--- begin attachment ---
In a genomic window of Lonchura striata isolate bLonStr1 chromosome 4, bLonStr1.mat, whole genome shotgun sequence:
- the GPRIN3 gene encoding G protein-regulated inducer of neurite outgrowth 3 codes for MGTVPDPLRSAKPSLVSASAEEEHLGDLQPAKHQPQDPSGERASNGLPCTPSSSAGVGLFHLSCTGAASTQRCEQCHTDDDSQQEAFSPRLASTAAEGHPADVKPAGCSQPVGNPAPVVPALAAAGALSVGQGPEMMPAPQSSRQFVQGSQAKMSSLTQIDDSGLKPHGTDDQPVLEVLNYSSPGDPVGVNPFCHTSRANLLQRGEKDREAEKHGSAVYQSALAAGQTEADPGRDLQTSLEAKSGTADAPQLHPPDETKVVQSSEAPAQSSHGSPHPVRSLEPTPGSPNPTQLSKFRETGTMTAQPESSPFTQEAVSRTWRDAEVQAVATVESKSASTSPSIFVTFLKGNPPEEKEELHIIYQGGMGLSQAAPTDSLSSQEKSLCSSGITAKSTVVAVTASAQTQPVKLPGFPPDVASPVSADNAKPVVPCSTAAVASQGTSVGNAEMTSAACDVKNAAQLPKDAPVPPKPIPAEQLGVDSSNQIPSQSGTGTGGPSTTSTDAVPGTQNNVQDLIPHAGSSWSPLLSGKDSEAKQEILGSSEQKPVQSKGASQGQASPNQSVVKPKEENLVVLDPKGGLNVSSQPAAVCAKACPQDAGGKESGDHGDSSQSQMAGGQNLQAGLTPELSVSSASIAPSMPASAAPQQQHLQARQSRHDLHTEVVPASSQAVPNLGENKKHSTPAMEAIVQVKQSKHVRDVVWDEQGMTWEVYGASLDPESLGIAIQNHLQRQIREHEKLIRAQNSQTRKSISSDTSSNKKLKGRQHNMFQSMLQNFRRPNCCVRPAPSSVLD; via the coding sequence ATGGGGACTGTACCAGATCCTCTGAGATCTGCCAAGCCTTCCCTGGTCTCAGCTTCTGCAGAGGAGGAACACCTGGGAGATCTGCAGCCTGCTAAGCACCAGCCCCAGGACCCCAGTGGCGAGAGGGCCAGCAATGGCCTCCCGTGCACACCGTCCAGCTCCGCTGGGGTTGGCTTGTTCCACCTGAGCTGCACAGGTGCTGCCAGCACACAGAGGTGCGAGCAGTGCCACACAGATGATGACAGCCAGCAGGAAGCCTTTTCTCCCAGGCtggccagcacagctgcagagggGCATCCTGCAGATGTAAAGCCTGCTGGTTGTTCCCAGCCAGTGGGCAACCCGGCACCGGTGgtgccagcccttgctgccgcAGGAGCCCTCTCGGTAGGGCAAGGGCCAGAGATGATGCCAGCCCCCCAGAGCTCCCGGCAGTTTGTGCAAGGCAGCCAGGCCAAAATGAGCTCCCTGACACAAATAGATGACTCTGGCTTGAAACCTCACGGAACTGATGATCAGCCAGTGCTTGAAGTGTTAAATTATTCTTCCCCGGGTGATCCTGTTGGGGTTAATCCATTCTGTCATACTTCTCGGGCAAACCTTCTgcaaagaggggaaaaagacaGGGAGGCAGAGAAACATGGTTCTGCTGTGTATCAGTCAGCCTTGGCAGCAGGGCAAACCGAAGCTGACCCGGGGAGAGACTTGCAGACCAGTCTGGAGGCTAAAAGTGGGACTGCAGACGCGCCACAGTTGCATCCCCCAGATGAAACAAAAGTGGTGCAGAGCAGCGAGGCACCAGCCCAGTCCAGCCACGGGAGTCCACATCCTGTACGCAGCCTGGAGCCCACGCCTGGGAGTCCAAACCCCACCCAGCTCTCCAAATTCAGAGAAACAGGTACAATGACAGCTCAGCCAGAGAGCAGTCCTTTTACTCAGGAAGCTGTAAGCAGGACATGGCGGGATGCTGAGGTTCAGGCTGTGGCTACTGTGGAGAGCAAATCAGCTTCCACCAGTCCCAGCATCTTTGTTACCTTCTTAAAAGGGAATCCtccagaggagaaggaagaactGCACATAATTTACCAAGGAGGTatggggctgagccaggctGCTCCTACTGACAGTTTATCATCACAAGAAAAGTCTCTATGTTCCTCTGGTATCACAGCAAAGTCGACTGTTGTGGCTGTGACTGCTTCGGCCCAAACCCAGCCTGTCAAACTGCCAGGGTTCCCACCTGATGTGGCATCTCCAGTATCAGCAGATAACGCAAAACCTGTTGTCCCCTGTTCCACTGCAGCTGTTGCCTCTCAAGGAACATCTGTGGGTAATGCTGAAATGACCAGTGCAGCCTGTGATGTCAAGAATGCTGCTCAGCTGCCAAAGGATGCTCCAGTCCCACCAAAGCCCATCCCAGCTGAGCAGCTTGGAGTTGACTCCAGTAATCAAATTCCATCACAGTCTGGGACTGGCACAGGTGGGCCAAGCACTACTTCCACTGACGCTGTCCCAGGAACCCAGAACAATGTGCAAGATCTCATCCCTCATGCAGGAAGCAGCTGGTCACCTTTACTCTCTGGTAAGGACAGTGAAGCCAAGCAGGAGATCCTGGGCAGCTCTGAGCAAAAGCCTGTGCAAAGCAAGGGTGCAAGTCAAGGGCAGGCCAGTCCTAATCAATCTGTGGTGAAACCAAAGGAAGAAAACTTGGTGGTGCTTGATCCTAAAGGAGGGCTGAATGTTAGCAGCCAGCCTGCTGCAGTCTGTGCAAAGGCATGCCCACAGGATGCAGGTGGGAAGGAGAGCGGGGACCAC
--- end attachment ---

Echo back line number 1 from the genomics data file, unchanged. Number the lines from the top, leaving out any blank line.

In a genomic window of Lonchura striata isolate bLonStr1 chromosome 4, bLonStr1.mat, whole genome shotgun sequence: